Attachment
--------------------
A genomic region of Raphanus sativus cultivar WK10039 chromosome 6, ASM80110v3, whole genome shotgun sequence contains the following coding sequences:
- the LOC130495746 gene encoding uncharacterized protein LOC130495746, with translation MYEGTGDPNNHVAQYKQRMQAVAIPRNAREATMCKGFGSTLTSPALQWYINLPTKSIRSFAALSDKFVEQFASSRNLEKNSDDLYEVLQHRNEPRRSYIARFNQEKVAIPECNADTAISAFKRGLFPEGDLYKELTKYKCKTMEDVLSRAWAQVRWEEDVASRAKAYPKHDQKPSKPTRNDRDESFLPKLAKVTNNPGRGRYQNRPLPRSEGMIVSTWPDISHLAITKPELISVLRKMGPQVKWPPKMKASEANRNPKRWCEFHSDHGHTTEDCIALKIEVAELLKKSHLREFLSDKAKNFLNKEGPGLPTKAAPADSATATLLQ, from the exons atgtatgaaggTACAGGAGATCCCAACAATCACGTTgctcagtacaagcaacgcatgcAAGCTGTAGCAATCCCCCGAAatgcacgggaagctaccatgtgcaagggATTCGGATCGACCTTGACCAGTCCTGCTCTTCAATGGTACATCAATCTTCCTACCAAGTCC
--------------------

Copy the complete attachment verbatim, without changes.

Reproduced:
A genomic region of Raphanus sativus cultivar WK10039 chromosome 6, ASM80110v3, whole genome shotgun sequence contains the following coding sequences:
- the LOC130495746 gene encoding uncharacterized protein LOC130495746, with translation MYEGTGDPNNHVAQYKQRMQAVAIPRNAREATMCKGFGSTLTSPALQWYINLPTKSIRSFAALSDKFVEQFASSRNLEKNSDDLYEVLQHRNEPRRSYIARFNQEKVAIPECNADTAISAFKRGLFPEGDLYKELTKYKCKTMEDVLSRAWAQVRWEEDVASRAKAYPKHDQKPSKPTRNDRDESFLPKLAKVTNNPGRGRYQNRPLPRSEGMIVSTWPDISHLAITKPELISVLRKMGPQVKWPPKMKASEANRNPKRWCEFHSDHGHTTEDCIALKIEVAELLKKSHLREFLSDKAKNFLNKEGPGLPTKAAPADSATATLLQ, from the exons atgtatgaaggTACAGGAGATCCCAACAATCACGTTgctcagtacaagcaacgcatgcAAGCTGTAGCAATCCCCCGAAatgcacgggaagctaccatgtgcaagggATTCGGATCGACCTTGACCAGTCCTGCTCTTCAATGGTACATCAATCTTCCTACCAAGTCC